Many Lewiston fans feel dread when they hear the name Jeremy Duchesne. It was he who helped Halifax defeat the Maineiacs last season in six games in Round 1, twice standing on his head to do so.

This season, his numbers aren’t as gaudy as those of Lewiston starter Jonathan Bernier. His goals-against average of 3.33 and his save percentage of .897 are good for 10th and eighth, respectively, in the league.

But what might surprise local fans are his numbers against Lewiston. And no, they are not super-human.

Duchesne is 9-9 all-time against the Maineiacs. He has saved 92 percent of the 613 shots the team has taken against him, and his goals-against-average hovers around 2.75 against Lewiston.

Bernier is the Los Angeles Kings’ goalie of the future. The Kings took Bernier at No. 11 overall in the first round in 2006.

Duchesne was drafted in the fourth round of the 2005 NHL draft at No. 119 overall by the Philadelphia Flyers, and at age 20, will play professionally next season.

This season, the Maineiacs beat Duchesne the only time they saw him with Val d’Or, and won three of four games against him with Halifax, but did so scoring just 13 goals in five games.

Peter Delmas started both games against Val d’Or. Bernier has not faced the Foreurs this season.

Lewiston PP vs. Val d’Or PK

The Maineiacs’ power play struggled for the better part of February, and seemed static and easy to predict.

So the team worked on it. And worked. And worked. And worked some more.

Now, in the playoffs, the Maineiacs’ play with the extra attacker has picked up. They are at 28 percent for the playoffs, third among the teams that made it. In fact, 23 of the Maineiacs’ 58 goals scored during the playoff have come on the power play.

Val d’Or, meanwhile, has held its own on the penalty kill, especially given that the Foreurs had to face the league’s top power play in the playoffs in Cape Breton.

The Foreurs have allowed 17 goals while shorthanded, killing off 82.8 percent of the opposing team’s chances, second among playoff teams.

The Foreurs are stacked with great offensive talent, and have two of the better defensemen in the league, but penalty-killing was not their forte during the regular season, finishing sixth with 81.6 percent.

Lewiston’s power play finished 12th of 18 teams in the regular season, but was on fire down the stretch. In its final eight regular-season contests, Lewiston went 14-for-51, a 27.5 percent clip.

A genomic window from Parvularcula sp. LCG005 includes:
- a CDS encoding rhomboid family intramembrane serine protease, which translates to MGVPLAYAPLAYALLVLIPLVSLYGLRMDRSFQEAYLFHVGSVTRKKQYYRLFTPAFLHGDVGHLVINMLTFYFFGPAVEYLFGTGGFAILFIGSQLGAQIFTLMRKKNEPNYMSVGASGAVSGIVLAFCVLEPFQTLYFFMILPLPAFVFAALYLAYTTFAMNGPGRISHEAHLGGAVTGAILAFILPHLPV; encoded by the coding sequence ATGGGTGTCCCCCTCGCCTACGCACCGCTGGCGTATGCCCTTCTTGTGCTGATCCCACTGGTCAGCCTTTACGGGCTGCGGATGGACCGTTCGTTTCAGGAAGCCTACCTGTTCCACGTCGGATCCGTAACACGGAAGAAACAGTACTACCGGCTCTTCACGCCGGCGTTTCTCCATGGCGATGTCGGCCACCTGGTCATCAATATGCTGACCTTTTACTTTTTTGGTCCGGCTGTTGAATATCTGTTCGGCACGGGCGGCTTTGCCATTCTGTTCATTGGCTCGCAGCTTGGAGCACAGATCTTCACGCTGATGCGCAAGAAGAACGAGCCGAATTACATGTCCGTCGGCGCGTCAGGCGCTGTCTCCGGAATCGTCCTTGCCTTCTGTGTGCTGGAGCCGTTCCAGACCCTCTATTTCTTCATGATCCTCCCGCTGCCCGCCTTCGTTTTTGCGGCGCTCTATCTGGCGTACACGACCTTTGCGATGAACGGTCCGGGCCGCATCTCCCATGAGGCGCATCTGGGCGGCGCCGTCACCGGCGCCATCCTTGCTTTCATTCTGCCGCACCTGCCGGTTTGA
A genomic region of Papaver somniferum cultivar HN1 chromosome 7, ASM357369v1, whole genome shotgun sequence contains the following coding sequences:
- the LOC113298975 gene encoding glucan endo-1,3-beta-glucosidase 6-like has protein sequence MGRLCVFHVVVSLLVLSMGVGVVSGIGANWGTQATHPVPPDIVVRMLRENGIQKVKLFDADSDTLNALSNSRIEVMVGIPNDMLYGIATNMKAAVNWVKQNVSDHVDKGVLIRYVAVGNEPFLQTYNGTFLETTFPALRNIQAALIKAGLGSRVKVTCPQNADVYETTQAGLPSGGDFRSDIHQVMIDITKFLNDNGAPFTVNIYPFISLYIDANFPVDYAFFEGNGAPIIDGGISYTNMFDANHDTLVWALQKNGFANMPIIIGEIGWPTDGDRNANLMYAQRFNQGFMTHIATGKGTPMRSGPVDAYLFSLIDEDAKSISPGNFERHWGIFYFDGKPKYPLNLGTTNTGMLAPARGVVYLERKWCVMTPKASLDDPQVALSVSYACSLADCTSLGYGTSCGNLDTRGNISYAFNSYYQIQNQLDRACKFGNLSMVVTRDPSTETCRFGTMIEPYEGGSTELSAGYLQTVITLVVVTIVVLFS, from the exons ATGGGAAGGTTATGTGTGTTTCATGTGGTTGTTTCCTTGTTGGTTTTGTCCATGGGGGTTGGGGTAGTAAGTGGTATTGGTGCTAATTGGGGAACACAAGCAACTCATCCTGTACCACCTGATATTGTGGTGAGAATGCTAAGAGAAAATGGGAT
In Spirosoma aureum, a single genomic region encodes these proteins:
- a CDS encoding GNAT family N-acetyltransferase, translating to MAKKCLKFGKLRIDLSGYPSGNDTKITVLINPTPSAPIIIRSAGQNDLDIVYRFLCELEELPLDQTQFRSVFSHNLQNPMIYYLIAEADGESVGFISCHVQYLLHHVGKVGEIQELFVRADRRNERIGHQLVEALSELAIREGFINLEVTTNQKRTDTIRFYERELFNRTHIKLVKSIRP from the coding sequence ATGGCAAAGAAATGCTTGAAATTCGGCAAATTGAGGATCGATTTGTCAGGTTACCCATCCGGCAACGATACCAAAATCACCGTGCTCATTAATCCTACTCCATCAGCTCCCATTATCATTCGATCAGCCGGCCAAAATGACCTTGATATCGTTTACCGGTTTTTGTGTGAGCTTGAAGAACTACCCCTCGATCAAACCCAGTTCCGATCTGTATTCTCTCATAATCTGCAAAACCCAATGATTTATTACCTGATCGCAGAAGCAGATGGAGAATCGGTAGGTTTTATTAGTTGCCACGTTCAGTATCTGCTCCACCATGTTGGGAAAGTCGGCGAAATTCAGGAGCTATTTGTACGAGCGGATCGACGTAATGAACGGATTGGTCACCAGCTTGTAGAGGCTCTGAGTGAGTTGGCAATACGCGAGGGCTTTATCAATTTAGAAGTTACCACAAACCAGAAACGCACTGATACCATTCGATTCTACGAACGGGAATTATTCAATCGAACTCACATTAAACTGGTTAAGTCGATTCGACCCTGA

Lewiston’s forwards vs. Val d’Or’s defense

Speed kills. It has killed every opponent the Maineiacs have faced so far. None of the playoff teams’s defensemen could match up against any of Lewiston’s speedy forwards. That has led to some severe mismatches down low.

Val d’Or has two of the best mobile defensemen in Kristopher Letang and Sebastien Bisaillon. Beyond them, however, the Foreurs rely heavily on muscle and intimidation on the blue line.

It is likely that the Foreurs will split their top two D-men in 5-on-5 play to try and match up against Lewiston’s depth.

Lewiston, meanwhile, has done well to spread out the offense so far in the playoffs, with eight players scoring more than 10 points in 13 games.

The cycle down low has mixed up other teams’ defensemen and even their forwards, who fall back to help out. Val d’Or is going to have to figure out a way to slow Lewiston down, or reduce the time Lewiston spends inside the Foreurs’ zone.

Lewiston, meanwhile, will need to take advantage of its opportunities, especially when Bisaillon and Letang are off for a rest.

Coaching

Maineiacs’ bench boss Clement Jodoin is a tactician. He lives and dies by his systems. Those systems have served him well as he’s built his team over a three-year period to be a machine within those teachings.

He has twice earned a gold medal as part of the coaching staff for Team Canada’s National Junior Team, and Jodoin brings with him a large resume that includes stops with three NHL franchises, an AHL team and two QMJHL teams, including Lewiston.

One knock against Jodoin is that his teams never advanced to the Memorial Cup, coming the closest in 1997 when the Halifax Mooseheads lost in the divisional final to Chicoutimi in Game 7.

Eric Lavigne, meanwhile, is looking to prove his critics wrong. After three seasons with the Quebec Remparts, Lavigne was ousted less than 20 games into the 2005-06 season by his boss, Remparts’ owner Patrick Roy. The Hall-of-Fame goaltender took over himself, and led the team to a Memorial Cup.

Later that season, Lavigne took over for fired Val d’Or coach Claude Bouchard and in 41 games, went 17-22-0-2 as the Foreurs’ coach.

This season, Lavigne guided his team to a 41-23-4-2 mark, taking first place in the Telus Division.


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